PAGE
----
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Combining the 1031 exchange with the 121 exclusion rules can be a powerful income tax planning tool available to you.
Section 121 of the Internal Revenue Code provides that property held and used by taxpayers as their primary residence for 2 years out of the last 5 years can exclude up to $250,000 ($500,000 Married Filing Joint) of gain from their taxable income when the property is sold.
With the recent increases in real estate values, many taxpayers are finding themselves with gains of over $250,000, and may have to report additional taxable gains, however there may be an alternative. Rev Procedure 2005-14 allows a taxpayer to move out of their primary residence and convert it to investment property. The question is how long must the property be held as investment property? Most experts recommend renting the property for 1 to 2 years to demonstrate that in fact the property is investment property. Once the property has been held as investment property for sufficient time, the taxpayer can sell the property and qualify for the section 121 tax free exclusion and for a 1031 exchange to defer the balance of the capital gain into more like-kind rental properties. However keep in mind that once you convert the property to investment property, you will need to sell within 3 years, to make sure you capture the 2 years out of 5 years, that you would need to use the property as your personal residence.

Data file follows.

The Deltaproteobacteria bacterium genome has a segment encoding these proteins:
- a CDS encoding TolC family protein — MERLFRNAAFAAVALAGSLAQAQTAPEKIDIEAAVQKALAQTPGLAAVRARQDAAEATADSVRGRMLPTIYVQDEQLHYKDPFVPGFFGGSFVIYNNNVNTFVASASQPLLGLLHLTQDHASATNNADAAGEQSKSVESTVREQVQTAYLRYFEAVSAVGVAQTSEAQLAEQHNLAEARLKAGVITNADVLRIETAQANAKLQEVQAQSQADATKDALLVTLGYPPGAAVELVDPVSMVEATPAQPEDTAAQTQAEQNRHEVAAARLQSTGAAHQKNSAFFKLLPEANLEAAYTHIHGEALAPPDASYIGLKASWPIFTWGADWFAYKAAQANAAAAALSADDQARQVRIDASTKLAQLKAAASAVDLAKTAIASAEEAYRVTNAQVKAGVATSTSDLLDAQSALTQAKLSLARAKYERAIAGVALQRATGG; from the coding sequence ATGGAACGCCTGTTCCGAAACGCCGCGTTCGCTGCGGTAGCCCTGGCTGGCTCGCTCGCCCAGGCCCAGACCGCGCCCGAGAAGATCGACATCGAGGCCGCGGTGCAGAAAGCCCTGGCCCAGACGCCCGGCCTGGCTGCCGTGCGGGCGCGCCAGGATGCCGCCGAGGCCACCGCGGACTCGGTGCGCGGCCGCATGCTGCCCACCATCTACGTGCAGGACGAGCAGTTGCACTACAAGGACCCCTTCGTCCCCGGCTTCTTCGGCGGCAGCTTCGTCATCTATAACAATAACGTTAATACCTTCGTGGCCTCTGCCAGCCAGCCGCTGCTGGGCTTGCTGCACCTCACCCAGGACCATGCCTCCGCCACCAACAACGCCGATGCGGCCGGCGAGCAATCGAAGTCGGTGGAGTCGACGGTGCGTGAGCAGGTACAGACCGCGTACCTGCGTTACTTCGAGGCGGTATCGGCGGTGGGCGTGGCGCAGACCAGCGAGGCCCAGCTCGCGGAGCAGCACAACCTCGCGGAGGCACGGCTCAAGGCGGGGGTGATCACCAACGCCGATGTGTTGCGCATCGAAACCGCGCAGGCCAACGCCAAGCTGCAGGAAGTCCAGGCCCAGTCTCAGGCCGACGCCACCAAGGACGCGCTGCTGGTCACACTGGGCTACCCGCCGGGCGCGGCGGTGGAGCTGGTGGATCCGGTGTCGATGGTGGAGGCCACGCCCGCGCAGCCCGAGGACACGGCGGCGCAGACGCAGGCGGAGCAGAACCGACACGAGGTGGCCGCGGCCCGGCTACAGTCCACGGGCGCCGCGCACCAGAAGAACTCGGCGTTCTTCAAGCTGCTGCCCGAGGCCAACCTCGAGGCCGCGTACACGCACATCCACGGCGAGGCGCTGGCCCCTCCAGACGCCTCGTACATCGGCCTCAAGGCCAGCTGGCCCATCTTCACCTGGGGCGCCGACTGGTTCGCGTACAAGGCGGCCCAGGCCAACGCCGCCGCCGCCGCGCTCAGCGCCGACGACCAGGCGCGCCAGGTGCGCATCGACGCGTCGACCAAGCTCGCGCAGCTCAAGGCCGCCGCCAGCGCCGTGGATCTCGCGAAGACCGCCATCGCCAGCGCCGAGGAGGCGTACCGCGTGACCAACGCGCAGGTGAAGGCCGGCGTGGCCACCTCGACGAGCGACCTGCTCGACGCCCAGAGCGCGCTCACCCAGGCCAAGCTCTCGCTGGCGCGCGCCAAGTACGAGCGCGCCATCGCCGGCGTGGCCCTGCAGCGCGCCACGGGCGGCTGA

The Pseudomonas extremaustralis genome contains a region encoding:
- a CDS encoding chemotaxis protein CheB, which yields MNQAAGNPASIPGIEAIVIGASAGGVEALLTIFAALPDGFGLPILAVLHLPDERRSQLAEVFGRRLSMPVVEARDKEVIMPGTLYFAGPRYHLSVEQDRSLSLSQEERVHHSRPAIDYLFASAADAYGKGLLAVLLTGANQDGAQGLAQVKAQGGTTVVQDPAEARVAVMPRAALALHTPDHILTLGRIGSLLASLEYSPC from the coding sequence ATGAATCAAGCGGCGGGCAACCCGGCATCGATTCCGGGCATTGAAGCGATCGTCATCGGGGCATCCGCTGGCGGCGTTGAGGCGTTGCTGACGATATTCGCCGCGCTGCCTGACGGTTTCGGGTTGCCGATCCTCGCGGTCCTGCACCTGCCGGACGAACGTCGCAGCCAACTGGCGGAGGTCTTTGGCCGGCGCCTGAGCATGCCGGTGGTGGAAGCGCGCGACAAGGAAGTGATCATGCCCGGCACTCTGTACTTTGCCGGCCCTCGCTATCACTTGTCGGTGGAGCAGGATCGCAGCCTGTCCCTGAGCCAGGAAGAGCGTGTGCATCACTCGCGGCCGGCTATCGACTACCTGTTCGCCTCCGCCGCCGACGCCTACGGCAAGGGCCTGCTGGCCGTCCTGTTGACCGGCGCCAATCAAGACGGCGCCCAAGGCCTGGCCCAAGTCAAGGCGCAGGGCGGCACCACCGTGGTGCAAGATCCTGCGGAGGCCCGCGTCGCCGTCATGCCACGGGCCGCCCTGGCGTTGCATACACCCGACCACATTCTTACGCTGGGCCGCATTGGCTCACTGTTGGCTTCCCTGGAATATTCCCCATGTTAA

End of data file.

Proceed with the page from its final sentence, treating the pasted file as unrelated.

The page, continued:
On the reverse, if you hold a property that you acquired in a 1031 exchange that has increased in value and are thinking about selling it, you may want to consider converting the property to your personal residence before selling. You will need to hold the exchanged property for a sufficient amount of time to demonstrate that you had the intent to hold the property as investment property, before you can then move in and convert the property to your personal residence. You must live in the property and use as your primary residence for at least 2 years. You will only qualify for a partial tax-free exclusion, however, since part of the property was characterized as “investment” before it was converted to a personal residence. The longer you use the house as your personal residence, the more gain you can exclude.
Both scenarios can be a helpful tax planning strategy if you have highly appreciated property.
If you have any questions, please contact your RINA representative.